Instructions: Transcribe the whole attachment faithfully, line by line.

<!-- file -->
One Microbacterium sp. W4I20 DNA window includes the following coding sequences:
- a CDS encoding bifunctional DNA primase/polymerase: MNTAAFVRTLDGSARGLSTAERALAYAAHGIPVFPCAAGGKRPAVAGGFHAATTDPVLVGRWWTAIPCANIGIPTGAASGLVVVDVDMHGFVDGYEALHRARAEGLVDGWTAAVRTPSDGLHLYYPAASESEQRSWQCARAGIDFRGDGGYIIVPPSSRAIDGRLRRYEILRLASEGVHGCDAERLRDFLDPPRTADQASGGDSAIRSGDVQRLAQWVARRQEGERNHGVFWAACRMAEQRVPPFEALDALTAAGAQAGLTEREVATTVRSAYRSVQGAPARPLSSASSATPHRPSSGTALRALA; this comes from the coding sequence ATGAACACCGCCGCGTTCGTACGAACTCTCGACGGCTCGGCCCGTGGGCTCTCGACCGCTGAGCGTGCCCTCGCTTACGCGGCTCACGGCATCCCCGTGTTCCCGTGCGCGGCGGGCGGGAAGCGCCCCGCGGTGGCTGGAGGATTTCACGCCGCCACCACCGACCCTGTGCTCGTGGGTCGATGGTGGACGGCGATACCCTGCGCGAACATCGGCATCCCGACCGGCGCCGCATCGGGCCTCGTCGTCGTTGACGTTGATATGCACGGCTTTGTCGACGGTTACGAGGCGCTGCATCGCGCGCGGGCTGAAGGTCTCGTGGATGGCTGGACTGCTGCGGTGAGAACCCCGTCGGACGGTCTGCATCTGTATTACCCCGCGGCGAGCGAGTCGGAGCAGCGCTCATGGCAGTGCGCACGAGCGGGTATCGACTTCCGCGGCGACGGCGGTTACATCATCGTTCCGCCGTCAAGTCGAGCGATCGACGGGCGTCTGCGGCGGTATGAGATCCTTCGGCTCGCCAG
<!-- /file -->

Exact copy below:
One Microbacterium sp. W4I20 DNA window includes the following coding sequences:
- a CDS encoding bifunctional DNA primase/polymerase: MNTAAFVRTLDGSARGLSTAERALAYAAHGIPVFPCAAGGKRPAVAGGFHAATTDPVLVGRWWTAIPCANIGIPTGAASGLVVVDVDMHGFVDGYEALHRARAEGLVDGWTAAVRTPSDGLHLYYPAASESEQRSWQCARAGIDFRGDGGYIIVPPSSRAIDGRLRRYEILRLASEGVHGCDAERLRDFLDPPRTADQASGGDSAIRSGDVQRLAQWVARRQEGERNHGVFWAACRMAEQRVPPFEALDALTAAGAQAGLTEREVATTVRSAYRSVQGAPARPLSSASSATPHRPSSGTALRALA; this comes from the coding sequence ATGAACACCGCCGCGTTCGTACGAACTCTCGACGGCTCGGCCCGTGGGCTCTCGACCGCTGAGCGTGCCCTCGCTTACGCGGCTCACGGCATCCCCGTGTTCCCGTGCGCGGCGGGCGGGAAGCGCCCCGCGGTGGCTGGAGGATTTCACGCCGCCACCACCGACCCTGTGCTCGTGGGTCGATGGTGGACGGCGATACCCTGCGCGAACATCGGCATCCCGACCGGCGCCGCATCGGGCCTCGTCGTCGTTGACGTTGATATGCACGGCTTTGTCGACGGTTACGAGGCGCTGCATCGCGCGCGGGCTGAAGGTCTCGTGGATGGCTGGACTGCTGCGGTGAGAACCCCGTCGGACGGTCTGCATCTGTATTACCCCGCGGCGAGCGAGTCGGAGCAGCGCTCATGGCAGTGCGCACGAGCGGGTATCGACTTCCGCGGCGACGGCGGTTACATCATCGTTCCGCCGTCAAGTCGAGCGATCGACGGGCGTCTGCGGCGGTATGAGATCCTTCGGCTCGCCAG